Lawmakers hear dueling pipeline positions
The Department of Energy and Environmental Protection has not yet been able to use its relatively new authority to procure natural gas capacity for Connecticut, but amid a push from environmental groups, it says it doesn't want to give up that power either.
A bill in the Energy and Environment Committee that would roll back DEEP's authority to solicit and accept bids for pipeline projects has become the latest battleground between pipeline and fracking opponents and utilities, grid operator ISO New England, as well as others who argue that the gas-reliant region is vulnerable to price spikes and outages.
DEEP solicited bids from pipeline developers in 2016, but was forced to cancel the effort later that year after an unfavorable ruling from the Massachusetts Supreme Court.
Commissioner Robert Klee testified this week against Senate Bill 332, which would curtail his agency's natural gas procurement powers.
"While there are no immediate plans to procure natural gas infrastructure after the procurement attempted in 2016 demonstrated a lack of regional commitment, it is short-sighted to eliminate this authority, as the underlying issues of natural gas infrastructure constraints, price volatility, and potential grid reliability impacts persist," Klee wrote.
Environmental groups are arguing that those infrastructure constraints, laid out in a recent report by grid operator ISO New England, may be overblown.
"Winter reliability issues may be exaggerated," Martha Klein, chapter chair for the Connecticut Sierra Club, wrote to lawmakers weighing the bill this week. "In the recent Operational Fuel Security draft from ISO-NE, the need for gas was overestimated. In fact, as recent studies have found, our need for gas will decline in the future."
Klein contends that the push by the state and utilities for further pipeline capacity "is not likely to drive down electricity prices nor reduce greenhouse gas."
Klein and others recently co-signed a letter to Klee authored by the Connecticut Fund for the Environment's Claire Coleman, praising DEEP's recent Comprehensive Energy Strategy for shifting away from natural gas, but taking issue with the plan's statements on grid reliability and resiliency, which draw from ISO's draft fuel security report, published in January (a final version is slated for May).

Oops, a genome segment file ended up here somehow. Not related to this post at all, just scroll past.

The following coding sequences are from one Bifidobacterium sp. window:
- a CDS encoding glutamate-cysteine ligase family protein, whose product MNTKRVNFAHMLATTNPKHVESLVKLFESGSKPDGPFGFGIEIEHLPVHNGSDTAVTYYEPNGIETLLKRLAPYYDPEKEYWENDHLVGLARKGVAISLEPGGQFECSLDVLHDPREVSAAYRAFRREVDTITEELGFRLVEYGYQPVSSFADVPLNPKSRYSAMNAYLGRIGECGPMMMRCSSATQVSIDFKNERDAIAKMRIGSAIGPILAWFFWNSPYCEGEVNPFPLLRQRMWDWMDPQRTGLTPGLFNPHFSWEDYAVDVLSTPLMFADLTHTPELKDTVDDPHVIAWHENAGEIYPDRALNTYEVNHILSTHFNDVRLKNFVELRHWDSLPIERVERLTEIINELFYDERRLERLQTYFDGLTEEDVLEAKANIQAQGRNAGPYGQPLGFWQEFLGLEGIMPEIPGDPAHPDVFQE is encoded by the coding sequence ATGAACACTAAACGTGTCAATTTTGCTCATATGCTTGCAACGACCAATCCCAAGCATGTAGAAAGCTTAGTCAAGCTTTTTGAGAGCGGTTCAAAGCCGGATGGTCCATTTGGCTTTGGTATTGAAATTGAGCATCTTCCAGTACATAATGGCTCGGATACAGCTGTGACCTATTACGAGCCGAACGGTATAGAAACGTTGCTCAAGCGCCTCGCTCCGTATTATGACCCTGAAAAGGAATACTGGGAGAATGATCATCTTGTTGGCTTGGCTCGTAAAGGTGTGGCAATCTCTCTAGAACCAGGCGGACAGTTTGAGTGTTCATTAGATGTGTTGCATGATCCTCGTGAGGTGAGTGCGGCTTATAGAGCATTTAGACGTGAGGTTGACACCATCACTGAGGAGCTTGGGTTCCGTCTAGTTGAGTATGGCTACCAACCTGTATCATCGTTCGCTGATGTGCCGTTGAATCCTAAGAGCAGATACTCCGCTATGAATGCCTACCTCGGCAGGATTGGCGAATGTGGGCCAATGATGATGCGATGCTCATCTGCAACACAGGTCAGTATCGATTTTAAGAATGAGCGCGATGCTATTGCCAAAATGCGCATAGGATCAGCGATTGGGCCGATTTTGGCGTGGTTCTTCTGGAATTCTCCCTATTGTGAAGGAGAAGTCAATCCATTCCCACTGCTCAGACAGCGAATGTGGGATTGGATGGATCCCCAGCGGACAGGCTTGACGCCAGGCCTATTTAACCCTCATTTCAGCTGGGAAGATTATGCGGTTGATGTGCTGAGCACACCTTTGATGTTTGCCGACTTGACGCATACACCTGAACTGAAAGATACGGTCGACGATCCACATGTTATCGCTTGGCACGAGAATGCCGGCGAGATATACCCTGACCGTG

The Connecticut Fund for the Environment (CFE) hired Synapse Energy to review ISO's draft report. Synapse published its review in February.
Based on Synapse's conclusions, CFE and its allies contend the modeling in ISO's draft report "is based on some flawed assumptions."
"These assumptions include extreme scenarios such as record-breaking cold weather, complete shutdown of major regional power producing facilities such as Millstone, [and] extreme gas and electric demand increases," the letter to Klee says.
They also argue that ISO is underestimating the growth of renewable energy and energy efficiency measures, which help reduce grid stress.
"The undersigned organizations are concerned that the ISO analysis's flawed assumptions will lead many to a flawed conclusion – that construction of new rate-payer funded fracked gas pipelines are necessary," the letter says.
The state's Office of Consumer Counsel also opposes removing DEEP's authority to procure natural gas, arguing that keeping that power available "is warranted given the fuel insecurity issues we face."
Both Eversource (a partner in the since-shelved Access Northeast expansion) and United Illuminating also testified against the bill.
"While it has not yet been determined that the construction of additional pipeline capacity for power generation is the optimal solution for improving fuel security in the region, it has undeniable advantages," Alan Trotta, UI's director of wholesale power contracts, testified. "Gas is cleaner burning than oil, it's able to be dispatched, and there are already several thousand megawatts of gas-fired generation in the region that are being supported by the regional markets, and not direct ratepayer funding."